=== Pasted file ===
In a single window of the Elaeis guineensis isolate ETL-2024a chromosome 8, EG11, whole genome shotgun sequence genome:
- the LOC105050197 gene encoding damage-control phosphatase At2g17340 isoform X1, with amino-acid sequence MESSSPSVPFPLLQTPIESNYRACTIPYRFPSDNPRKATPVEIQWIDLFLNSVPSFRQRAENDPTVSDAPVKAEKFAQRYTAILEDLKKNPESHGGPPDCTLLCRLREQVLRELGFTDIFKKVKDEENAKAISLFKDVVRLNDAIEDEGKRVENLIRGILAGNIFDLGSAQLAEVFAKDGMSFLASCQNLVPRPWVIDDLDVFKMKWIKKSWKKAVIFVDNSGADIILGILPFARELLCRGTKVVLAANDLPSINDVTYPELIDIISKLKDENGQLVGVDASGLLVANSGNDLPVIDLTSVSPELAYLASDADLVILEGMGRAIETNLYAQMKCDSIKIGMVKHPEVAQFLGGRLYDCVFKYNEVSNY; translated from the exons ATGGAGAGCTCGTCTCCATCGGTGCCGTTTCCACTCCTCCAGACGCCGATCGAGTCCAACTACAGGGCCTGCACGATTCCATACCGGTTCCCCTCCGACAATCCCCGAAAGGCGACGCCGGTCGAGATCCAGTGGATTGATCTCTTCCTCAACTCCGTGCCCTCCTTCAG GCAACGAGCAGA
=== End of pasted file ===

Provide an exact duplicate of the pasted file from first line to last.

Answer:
In a single window of the Elaeis guineensis isolate ETL-2024a chromosome 8, EG11, whole genome shotgun sequence genome:
- the LOC105050197 gene encoding damage-control phosphatase At2g17340 isoform X1, with amino-acid sequence MESSSPSVPFPLLQTPIESNYRACTIPYRFPSDNPRKATPVEIQWIDLFLNSVPSFRQRAENDPTVSDAPVKAEKFAQRYTAILEDLKKNPESHGGPPDCTLLCRLREQVLRELGFTDIFKKVKDEENAKAISLFKDVVRLNDAIEDEGKRVENLIRGILAGNIFDLGSAQLAEVFAKDGMSFLASCQNLVPRPWVIDDLDVFKMKWIKKSWKKAVIFVDNSGADIILGILPFARELLCRGTKVVLAANDLPSINDVTYPELIDIISKLKDENGQLVGVDASGLLVANSGNDLPVIDLTSVSPELAYLASDADLVILEGMGRAIETNLYAQMKCDSIKIGMVKHPEVAQFLGGRLYDCVFKYNEVSNY; translated from the exons ATGGAGAGCTCGTCTCCATCGGTGCCGTTTCCACTCCTCCAGACGCCGATCGAGTCCAACTACAGGGCCTGCACGATTCCATACCGGTTCCCCTCCGACAATCCCCGAAAGGCGACGCCGGTCGAGATCCAGTGGATTGATCTCTTCCTCAACTCCGTGCCCTCCTTCAG GCAACGAGCAGA